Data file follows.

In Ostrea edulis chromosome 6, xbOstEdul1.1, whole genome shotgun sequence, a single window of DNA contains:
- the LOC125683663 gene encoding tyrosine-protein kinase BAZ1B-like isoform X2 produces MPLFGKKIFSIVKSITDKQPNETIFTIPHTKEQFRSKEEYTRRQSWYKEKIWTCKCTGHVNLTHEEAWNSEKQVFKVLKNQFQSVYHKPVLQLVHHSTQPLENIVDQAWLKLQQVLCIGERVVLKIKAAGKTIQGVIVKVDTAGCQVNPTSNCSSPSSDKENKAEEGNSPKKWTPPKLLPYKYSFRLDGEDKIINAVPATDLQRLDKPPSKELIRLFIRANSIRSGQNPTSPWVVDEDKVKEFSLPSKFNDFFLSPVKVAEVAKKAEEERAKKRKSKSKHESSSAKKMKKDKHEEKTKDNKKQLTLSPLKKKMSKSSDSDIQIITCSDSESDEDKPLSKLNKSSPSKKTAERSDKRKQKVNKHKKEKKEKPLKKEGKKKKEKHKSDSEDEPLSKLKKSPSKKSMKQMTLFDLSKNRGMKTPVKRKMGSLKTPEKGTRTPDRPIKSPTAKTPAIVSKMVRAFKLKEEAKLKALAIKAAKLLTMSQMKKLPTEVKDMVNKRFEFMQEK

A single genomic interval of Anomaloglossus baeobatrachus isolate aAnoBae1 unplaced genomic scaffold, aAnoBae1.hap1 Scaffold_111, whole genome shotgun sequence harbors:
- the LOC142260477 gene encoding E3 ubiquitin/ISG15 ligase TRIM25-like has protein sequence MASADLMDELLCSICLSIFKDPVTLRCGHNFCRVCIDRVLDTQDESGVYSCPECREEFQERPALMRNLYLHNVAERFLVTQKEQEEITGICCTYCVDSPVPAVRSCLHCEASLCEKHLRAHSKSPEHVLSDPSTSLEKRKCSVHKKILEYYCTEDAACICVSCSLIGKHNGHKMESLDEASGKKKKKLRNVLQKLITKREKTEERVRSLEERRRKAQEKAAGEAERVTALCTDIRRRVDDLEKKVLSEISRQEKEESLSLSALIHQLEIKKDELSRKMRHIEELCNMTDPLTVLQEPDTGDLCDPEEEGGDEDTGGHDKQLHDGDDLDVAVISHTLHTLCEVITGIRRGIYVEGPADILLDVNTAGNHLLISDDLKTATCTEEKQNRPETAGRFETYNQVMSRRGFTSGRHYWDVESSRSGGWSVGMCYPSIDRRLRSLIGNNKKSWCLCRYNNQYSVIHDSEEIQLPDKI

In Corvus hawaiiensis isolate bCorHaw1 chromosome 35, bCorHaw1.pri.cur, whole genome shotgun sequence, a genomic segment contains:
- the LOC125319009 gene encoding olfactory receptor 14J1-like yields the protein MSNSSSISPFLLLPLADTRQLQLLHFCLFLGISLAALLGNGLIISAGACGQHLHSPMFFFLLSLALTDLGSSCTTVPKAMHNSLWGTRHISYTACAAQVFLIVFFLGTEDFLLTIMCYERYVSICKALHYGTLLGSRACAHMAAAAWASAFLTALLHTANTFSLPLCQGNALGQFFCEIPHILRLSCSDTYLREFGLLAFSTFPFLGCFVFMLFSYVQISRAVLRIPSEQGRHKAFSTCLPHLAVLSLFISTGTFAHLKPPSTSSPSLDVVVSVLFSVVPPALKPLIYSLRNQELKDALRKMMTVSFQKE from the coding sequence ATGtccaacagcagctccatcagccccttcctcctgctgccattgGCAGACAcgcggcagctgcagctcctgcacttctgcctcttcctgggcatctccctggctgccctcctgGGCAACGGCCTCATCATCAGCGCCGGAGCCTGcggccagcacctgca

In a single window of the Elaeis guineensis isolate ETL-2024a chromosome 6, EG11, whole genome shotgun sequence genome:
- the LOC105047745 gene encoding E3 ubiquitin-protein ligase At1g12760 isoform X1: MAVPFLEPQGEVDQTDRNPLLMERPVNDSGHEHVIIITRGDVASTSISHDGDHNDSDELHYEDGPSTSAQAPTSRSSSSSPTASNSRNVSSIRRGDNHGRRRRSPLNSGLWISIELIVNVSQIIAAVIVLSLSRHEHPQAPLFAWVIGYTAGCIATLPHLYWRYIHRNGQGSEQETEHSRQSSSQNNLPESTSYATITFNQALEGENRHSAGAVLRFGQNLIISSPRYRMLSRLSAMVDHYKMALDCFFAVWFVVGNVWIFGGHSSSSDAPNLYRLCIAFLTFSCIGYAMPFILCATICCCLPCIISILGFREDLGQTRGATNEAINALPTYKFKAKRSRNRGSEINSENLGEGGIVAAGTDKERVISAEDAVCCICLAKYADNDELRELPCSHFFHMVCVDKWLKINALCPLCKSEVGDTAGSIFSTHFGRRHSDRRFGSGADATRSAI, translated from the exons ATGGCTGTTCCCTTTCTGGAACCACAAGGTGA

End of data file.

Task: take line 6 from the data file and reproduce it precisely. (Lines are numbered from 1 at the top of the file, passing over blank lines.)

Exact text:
- the LOC125319009 gene encoding olfactory receptor 14J1-like yields the protein MSNSSSISPFLLLPLADTRQLQLLHFCLFLGISLAALLGNGLIISAGACGQHLHSPMFFFLLSLALTDLGSSCTTVPKAMHNSLWGTRHISYTACAAQVFLIVFFLGTEDFLLTIMCYERYVSICKALHYGTLLGSRACAHMAAAAWASAFLTALLHTANTFSLPLCQGNALGQFFCEIPHILRLSCSDTYLREFGLLAFSTFPFLGCFVFMLFSYVQISRAVLRIPSEQGRHKAFSTCLPHLAVLSLFISTGTFAHLKPPSTSSPSLDVVVSVLFSVVPPALKPLIYSLRNQELKDALRKMMTVSFQKE from the coding sequence ATGtccaacagcagctccatcagccccttcctcctgctgccattgGCAGACAcgcggcagctgcagctcctgcacttctgcctcttcctgggcatctccctggctgccctcctgGGCAACGGCCTCATCATCAGCGCCGGAGCCTGcggccagcacctgca